Definition of Robbery in Oklahoma
- Force – When force is employed either to obtain or retain possession of the property, or to prevent or overcome resistance to the taking, then the degree of force employed does not matter. If force or fear is employed as a means of escape, then it does not constitute robbery.
- Fear – Fear must also be employed either to obtain or retain possession of the property, or to prevent or overcome resistance to the taking. The fear that constitutes robbery may be either:
- the fear of an unlawful injury, immediate or future, to the person or property of the person robbed or of any relative of his, or member of his family; or
- the fear of an immediate and unlawful injury to the person or property of anyone in the company of the person robbed, at the time of the robbery.
- Value – The value of the property involved in a robbery doesn’t matter.
- Knowledge – The taking of property from the person of another is not robbery when it clearly appears that the taking was fully completed without his or her knowledge.
Robbery In The First Degree
Robbery in the First Degree is when, in the course of committing the theft, the defendant:
- inflicts serious bodily injury upon the person;
- threatens a person with immediate serious bodily injury;
- intentionally puts a person in fear of immediate serious bodily injury; or
- commits or threatens to commit a felony upon the person.
Robbery In The Second Degree
Robbery in the Second Degree occurs when the robbery is accomplished in a manner other than one required for first degree robbery. The maximum punishment in the Department of Corrections for Robbery in the Second Degree is ten years. This is considered a violent crime.
Robbery With a Dangerous Weapon or Imitation Firearm
Robbery with a dangerous weapon or imitation firearm occurs when the defendant commits a robbery with the use of any firearms or any other dangerous weapons. It doesn’t matter whether the firearm is loaded or not. A violation of this law also occurs if the defendant uses a blank or imitation firearm capable of raising in the mind of the one threatened with such device a fear that it’s a real firearm. The minimum punishment in the Department of Corrections is five years. This is considered a violent crime and is an 85% crime.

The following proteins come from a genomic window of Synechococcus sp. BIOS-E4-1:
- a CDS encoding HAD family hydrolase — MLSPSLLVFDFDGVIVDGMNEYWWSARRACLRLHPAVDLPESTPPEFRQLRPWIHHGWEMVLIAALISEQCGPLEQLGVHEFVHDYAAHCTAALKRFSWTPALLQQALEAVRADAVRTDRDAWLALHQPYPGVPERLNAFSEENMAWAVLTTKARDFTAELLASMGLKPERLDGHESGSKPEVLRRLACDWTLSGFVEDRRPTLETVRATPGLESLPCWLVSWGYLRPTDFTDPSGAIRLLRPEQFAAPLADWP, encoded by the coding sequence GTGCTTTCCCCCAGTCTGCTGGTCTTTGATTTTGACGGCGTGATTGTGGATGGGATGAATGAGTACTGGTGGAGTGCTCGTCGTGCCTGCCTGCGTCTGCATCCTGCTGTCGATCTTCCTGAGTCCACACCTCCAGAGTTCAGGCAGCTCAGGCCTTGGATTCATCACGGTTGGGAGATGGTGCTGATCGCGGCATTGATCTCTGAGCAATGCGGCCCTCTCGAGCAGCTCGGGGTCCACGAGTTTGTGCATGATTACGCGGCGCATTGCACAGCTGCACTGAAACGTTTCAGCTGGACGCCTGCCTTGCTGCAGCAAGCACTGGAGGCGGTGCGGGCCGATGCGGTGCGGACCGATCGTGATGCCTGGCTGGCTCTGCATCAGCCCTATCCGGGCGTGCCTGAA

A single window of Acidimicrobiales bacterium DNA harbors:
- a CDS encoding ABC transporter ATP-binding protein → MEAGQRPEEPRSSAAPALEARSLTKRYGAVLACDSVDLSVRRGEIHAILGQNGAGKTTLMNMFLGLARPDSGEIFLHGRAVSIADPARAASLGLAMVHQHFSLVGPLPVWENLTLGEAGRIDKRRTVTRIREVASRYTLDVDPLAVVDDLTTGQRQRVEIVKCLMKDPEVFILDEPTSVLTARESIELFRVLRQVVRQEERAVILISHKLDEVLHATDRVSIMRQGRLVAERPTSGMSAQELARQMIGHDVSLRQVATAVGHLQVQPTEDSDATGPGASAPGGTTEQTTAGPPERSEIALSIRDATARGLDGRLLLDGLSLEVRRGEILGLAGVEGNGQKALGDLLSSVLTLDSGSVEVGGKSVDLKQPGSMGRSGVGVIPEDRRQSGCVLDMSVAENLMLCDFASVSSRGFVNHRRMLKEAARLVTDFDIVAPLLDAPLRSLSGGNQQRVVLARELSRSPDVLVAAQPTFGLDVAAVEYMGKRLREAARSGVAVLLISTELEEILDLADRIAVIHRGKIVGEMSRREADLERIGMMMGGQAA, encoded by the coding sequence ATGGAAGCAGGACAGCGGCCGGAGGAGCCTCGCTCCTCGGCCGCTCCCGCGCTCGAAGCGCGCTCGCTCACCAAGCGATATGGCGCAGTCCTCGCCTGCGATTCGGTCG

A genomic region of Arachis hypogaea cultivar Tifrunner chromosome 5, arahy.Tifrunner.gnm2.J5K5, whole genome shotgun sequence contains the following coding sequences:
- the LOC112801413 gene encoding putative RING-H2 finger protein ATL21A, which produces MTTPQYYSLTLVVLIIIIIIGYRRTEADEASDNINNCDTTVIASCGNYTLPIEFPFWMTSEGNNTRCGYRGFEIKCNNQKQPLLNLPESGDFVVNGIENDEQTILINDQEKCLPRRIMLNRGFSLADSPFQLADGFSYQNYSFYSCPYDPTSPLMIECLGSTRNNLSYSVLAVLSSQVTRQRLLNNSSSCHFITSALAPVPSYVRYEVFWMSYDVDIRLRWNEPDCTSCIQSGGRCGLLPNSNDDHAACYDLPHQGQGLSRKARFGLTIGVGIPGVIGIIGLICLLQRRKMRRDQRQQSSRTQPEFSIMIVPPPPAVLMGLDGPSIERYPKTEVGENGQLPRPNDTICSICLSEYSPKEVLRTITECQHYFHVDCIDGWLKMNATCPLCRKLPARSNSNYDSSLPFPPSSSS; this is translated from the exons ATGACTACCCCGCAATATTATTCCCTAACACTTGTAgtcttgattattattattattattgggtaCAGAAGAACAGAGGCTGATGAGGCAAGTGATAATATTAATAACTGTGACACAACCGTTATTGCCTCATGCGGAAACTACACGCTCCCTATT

Conjoint robbery is when two or more people work together to commit a robbery. The range of punishment in the Department of Corrections is 5–50 years. This is considered a violent crime and is an 85% crime.
Robbery of a Controlled Dangerous Substance
Robbery or attempted robbery of controlled dangerous substances from a practitioner, manufacturer, distributor, or agent or any of those people is a felony. The minimum punishment in the Department of Corrections is five years. A second or subsequent conviction for this crime carries a penalty of up to life in prison. Any conviction for this crime is ineligible for probation, including deferred and suspended sentences.
Defense Strategies in a Robbery Case
The first step in defending robbery charges is to look at the elements of the crime. Was the taking of personal property wrongful? Was it carried away? Was it from the immediate presence of another? Was the victim put in fear? Was the taking forceful? Did the defendant threaten serious bodily injury? Did the defendant commit or threaten to commit a felony upon the victim? Other defenses include:
- Didn’t do it
- You actually owned the property
- Lack of evidence
- Victim never knew the property was taken
- Mistaken identity
Current as of March 23, 2020. Laws are subject to change at any time! Go to the sources cited above for the most up-to-date law.